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#5
Rubber band will deteriorate fast and gradual diminishing pull across entire record is doubtful. All tonearms can be compromise. A unipivot is as simple as it gets with just single point friction. Some people do not prefer antiskating at all. Search for Title with PDFs of following article. In the past I had downloaded them and made a small book to read at leisure.

1) Pickup arm design techniques - Tejinder Singh Randhawa
2) A New Turntable Arm Design - Edgar Villchur (AR Turntable Designer)
3) The Skating Force Phenomenon - James H. Kogen
4) Skating Force and antiskating - lynn_sarah2011 Download here
Following are related and good read too.
5) Understanding Phono Cartridge - S. K. Pramanik
6) High Fidelity Phono Cartridge : Here

Regards
 

jls001

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#6
A possible project for you, Sumanta:

https://youtu.be/FJGkZwNpkDY

It's deviously simple looking but absolutely innovative. This is a linear tracking tonearm which doesn't use air suspension, nor ball or roller bearings, but simple water suspension. It can be made with readily available materials. There is lots of interest and efforts being put into making a tangential tracking tonearm that avoids servo mechanisms, air bearing pumps, and multiple bearing joints with elliptical travel paths. The mechanics are usually very complex, and the mathematics is even less well understood.

What this water suspended tangential tracker does is avoid all those complications and made a daringly simple one. And it works. Like a dream.

Listen to the quality of sound even on the YouTube video - it's stunningly pure.

This is most likely my next tonearm project.
 
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jls001

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#7
The thread linked below is probably the bleeding edge (outside of professional tonearm designers) in knowledge in the field of tangential tracking arms which DO NOT use air bearing.

Angling for 90 - tangential pivot tonearms - diyAudio

Some well known tonearm authorities also participate in the discussions. When you have lots of free time please go through it.
 

Sumanta

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#8
The thread linked below is probably the bleeding edge (outside of professional tonearm designers) in knowledge in the field of tangential tracking arms which DO NOT use air bearing.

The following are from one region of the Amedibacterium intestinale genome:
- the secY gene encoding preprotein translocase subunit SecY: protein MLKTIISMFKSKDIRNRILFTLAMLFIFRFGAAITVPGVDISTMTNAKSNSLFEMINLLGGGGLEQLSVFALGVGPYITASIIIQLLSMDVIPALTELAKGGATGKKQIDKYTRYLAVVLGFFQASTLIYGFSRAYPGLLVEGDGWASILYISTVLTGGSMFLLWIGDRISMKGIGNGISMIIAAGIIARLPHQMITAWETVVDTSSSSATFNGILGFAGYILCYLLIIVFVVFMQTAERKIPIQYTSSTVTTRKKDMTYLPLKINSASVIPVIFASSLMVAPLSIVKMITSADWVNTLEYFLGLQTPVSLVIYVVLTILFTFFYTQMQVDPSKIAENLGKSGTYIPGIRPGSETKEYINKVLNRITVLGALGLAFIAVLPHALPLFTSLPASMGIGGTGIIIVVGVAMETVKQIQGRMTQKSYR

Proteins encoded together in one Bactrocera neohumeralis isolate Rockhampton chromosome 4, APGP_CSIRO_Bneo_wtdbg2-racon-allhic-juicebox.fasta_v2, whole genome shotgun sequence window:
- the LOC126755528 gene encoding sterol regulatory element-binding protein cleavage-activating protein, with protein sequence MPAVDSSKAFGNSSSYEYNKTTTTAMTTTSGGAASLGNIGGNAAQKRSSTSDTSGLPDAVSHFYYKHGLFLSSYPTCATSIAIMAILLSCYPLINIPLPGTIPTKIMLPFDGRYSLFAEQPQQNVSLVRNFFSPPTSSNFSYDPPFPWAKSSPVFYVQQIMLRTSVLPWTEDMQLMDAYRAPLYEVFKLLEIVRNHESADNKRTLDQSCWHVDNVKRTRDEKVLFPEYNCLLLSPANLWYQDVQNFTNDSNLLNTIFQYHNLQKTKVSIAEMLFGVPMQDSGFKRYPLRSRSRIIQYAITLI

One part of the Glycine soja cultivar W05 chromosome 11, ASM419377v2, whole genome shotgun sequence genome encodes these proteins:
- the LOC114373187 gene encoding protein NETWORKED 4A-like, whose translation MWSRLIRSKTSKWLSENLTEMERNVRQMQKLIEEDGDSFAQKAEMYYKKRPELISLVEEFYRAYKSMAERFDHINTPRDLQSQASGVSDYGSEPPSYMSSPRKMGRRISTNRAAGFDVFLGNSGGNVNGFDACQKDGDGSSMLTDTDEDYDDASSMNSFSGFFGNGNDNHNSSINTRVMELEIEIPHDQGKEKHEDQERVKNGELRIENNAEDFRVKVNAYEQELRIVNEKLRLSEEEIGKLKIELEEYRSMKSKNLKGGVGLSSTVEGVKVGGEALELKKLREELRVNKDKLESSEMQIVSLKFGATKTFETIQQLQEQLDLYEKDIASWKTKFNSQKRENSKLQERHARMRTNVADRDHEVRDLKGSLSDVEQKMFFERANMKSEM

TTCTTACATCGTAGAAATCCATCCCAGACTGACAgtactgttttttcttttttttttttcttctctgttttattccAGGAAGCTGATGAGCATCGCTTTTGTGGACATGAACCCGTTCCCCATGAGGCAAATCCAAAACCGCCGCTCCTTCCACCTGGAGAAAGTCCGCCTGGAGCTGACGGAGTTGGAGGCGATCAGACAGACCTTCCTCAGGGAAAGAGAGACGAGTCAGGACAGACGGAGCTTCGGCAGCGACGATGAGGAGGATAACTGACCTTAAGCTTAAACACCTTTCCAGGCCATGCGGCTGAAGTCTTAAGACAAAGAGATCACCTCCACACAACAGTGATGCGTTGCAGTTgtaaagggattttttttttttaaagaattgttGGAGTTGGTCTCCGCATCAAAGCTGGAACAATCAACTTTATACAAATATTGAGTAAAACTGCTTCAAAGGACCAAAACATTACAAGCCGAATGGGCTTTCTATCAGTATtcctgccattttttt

Angling for 90 - tangential pivot tonearms - diyAudio

Some well known tonearm authorities also participate in the discussions. When you have lots of free time please go through it.
Yes, I read it. Went green seeing depth of knowledge and capability in making things of their own. But is too much for me.
 

Sumanta

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#9
Yesterday, I took a hard drive internal to take out the magnet of it.

I have collected nozzle of cycle tube which can be used for hanging the string for Schroeder with vertical movement and anti skating arrangement tuning.
For string, I tried cables of bikes as they are thinner. I had tried taking off most of the wires to bring flexibility in twisting. It is not up to the mark. But if an arm is of 12" length, anti skating is not required. I gathered or looked for some other bits and pieces too thinking they can be used for making the base, poles, cantilevers.

I thought for possible configuration of the base and the whole arrangement. Having two properly shaped magnet (without buying) and holding them and the string is still a problem yet to be properly solved by me.

I also bought a piece of wood bit to make the arm. The carpenter happily made a groove in the center of the bit on the flat face.

I thought, following JLS001's advice of trying uni pivot first.
So, I cut the bit in two halves one of 15" and the other of 17". Flat surface of the bid is not at all flat. It will be a problem (work) for me or a carpenter. Let's see.
I made a nearly 1" long hole on the top part to hold the cartridge holder.

JLS001's post is super helpful.

I have got a Brass screw holder which was used in the hard drive which I will be using as the female bearing on top part of the arm.

I now have to make the cartridge holder first.
Similar to JLS001, I will use wires of a headphone.
Thank you Joshua, Hiten and everybody else for immense help and for sharing your knowledge.
 

Sumanta

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#10
My biggest problem in near future will be to weigh things and VTF. I do not have any weighing machine to measure grams. I have to request some jewelry shop or someone who uses such a machine.
 
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jls001

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#11
My biggest problem in near future will be to weigh things and VTF. I do not have any weighing machine to measure grams. I have to request some jewelry shop or someone who uses such a machine.
Digital jeweller's scale are cheap:

0.01 - 200g Digital Jeweler Jewellery Weight Weighing Pocket Scale - 28 | eBay Mobile

I got mine some years back from an eBay seller in Rajkot for about Rs 400 plus shipping. Works very well and has resolution of 0.01 gram. I used Sachin's mod to be able to weigh cartridge tracking weight at the correct height (namely, at record surface level).